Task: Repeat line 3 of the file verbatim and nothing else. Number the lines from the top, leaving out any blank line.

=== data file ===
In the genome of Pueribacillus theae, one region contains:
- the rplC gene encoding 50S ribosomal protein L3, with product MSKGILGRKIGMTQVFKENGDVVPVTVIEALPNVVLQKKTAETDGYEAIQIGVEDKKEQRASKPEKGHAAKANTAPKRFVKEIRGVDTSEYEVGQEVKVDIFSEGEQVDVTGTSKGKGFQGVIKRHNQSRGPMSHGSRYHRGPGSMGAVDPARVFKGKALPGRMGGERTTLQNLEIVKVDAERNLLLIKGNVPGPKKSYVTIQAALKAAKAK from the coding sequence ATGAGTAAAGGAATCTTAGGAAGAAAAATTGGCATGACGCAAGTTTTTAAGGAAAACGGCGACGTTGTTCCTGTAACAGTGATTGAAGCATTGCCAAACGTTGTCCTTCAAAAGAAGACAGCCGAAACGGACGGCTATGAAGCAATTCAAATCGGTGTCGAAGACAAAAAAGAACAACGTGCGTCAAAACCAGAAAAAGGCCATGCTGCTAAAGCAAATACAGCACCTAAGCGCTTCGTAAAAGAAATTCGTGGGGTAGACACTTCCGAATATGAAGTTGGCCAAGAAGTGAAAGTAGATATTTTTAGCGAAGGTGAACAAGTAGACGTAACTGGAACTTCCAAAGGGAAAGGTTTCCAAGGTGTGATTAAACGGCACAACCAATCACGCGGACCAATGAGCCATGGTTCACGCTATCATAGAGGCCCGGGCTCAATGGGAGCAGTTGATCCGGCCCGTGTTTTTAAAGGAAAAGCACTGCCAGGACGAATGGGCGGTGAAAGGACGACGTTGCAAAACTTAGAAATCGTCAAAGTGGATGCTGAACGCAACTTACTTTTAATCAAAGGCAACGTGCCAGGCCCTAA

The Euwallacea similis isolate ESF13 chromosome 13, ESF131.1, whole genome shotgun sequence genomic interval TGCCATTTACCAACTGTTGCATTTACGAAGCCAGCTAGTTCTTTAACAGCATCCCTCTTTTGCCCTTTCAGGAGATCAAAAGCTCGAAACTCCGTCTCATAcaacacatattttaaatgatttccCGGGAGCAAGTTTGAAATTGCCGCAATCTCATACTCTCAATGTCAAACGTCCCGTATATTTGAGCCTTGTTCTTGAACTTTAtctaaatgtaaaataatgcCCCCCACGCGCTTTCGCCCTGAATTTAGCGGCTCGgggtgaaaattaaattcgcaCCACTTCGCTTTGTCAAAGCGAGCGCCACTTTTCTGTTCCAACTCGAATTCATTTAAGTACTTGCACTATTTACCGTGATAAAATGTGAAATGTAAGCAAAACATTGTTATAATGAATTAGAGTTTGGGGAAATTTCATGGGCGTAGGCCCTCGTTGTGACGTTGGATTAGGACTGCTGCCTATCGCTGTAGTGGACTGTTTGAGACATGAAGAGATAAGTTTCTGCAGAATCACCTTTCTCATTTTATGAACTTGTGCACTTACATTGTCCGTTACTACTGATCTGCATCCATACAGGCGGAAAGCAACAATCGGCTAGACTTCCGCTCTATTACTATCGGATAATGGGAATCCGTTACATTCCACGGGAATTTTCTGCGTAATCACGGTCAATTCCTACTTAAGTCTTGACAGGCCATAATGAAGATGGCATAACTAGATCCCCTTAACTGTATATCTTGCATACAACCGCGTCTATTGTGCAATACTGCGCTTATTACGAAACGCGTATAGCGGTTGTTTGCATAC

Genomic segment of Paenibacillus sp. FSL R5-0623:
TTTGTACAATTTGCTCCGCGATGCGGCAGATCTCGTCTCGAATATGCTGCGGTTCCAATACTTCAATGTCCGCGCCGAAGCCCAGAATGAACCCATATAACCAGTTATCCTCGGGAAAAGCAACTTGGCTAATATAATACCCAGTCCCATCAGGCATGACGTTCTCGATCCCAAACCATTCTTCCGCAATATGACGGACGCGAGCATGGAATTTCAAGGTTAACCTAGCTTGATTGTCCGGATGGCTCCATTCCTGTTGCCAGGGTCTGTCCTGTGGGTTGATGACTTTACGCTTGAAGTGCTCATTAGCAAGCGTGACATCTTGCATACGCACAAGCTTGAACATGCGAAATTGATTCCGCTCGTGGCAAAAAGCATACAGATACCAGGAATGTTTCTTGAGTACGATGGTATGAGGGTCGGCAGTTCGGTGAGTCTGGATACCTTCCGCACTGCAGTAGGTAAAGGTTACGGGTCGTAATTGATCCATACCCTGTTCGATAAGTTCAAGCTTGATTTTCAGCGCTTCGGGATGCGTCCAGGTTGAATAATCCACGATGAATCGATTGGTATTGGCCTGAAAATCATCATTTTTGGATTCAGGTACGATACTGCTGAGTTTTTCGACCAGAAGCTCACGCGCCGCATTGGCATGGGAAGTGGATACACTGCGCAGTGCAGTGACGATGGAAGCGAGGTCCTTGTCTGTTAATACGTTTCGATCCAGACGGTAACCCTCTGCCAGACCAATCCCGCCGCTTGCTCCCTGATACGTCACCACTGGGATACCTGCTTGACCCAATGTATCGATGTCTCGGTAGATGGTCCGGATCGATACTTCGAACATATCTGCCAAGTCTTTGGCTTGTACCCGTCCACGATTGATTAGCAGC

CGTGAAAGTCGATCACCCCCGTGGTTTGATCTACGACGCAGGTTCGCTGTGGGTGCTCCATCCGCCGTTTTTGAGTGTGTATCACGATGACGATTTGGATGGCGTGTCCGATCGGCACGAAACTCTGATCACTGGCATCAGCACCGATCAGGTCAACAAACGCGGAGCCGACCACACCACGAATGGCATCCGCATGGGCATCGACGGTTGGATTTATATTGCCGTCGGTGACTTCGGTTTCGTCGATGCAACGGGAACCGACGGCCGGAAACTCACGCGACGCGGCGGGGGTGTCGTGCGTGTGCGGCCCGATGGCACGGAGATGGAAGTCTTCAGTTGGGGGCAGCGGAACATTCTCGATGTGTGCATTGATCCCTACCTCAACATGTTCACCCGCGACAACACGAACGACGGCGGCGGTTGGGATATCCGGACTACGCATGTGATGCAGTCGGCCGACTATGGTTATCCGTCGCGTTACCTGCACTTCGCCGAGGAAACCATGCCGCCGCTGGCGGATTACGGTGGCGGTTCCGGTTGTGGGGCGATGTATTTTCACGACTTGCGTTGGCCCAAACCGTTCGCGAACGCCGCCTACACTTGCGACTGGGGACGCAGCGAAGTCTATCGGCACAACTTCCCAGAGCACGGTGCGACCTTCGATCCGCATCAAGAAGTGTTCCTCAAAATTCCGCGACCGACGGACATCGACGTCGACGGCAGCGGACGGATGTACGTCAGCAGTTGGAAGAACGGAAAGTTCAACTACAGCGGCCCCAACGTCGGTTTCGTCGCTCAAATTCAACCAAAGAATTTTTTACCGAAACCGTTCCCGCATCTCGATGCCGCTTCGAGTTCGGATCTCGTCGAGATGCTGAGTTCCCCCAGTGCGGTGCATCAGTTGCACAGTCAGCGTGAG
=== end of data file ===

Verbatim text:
The Euwallacea similis isolate ESF13 chromosome 13, ESF131.1, whole genome shotgun sequence genomic interval TGCCATTTACCAACTGTTGCATTTACGAAGCCAGCTAGTTCTTTAACAGCATCCCTCTTTTGCCCTTTCAGGAGATCAAAAGCTCGAAACTCCGTCTCATAcaacacatattttaaatgatttccCGGGAGCAAGTTTGAAATTGCCGCAATCTCATACTCTCAATGTCAAACGTCCCGTATATTTGAGCCTTGTTCTTGAACTTTAtctaaatgtaaaataatgcCCCCCACGCGCTTTCGCCCTGAATTTAGCGGCTCGgggtgaaaattaaattcgcaCCACTTCGCTTTGTCAAAGCGAGCGCCACTTTTCTGTTCCAACTCGAATTCATTTAAGTACTTGCACTATTTACCGTGATAAAATGTGAAATGTAAGCAAAACATTGTTATAATGAATTAGAGTTTGGGGAAATTTCATGGGCGTAGGCCCTCGTTGTGACGTTGGATTAGGACTGCTGCCTATCGCTGTAGTGGACTGTTTGAGACATGAAGAGATAAGTTTCTGCAGAATCACCTTTCTCATTTTATGAACTTGTGCACTTACATTGTCCGTTACTACTGATCTGCATCCATACAGGCGGAAAGCAACAATCGGCTAGACTTCCGCTCTATTACTATCGGATAATGGGAATCCGTTACATTCCACGGGAATTTTCTGCGTAATCACGGTCAATTCCTACTTAAGTCTTGACAGGCCATAATGAAGATGGCATAACTAGATCCCCTTAACTGTATATCTTGCATACAACCGCGTCTATTGTGCAATACTGCGCTTATTACGAAACGCGTATAGCGGTTGTTTGCATAC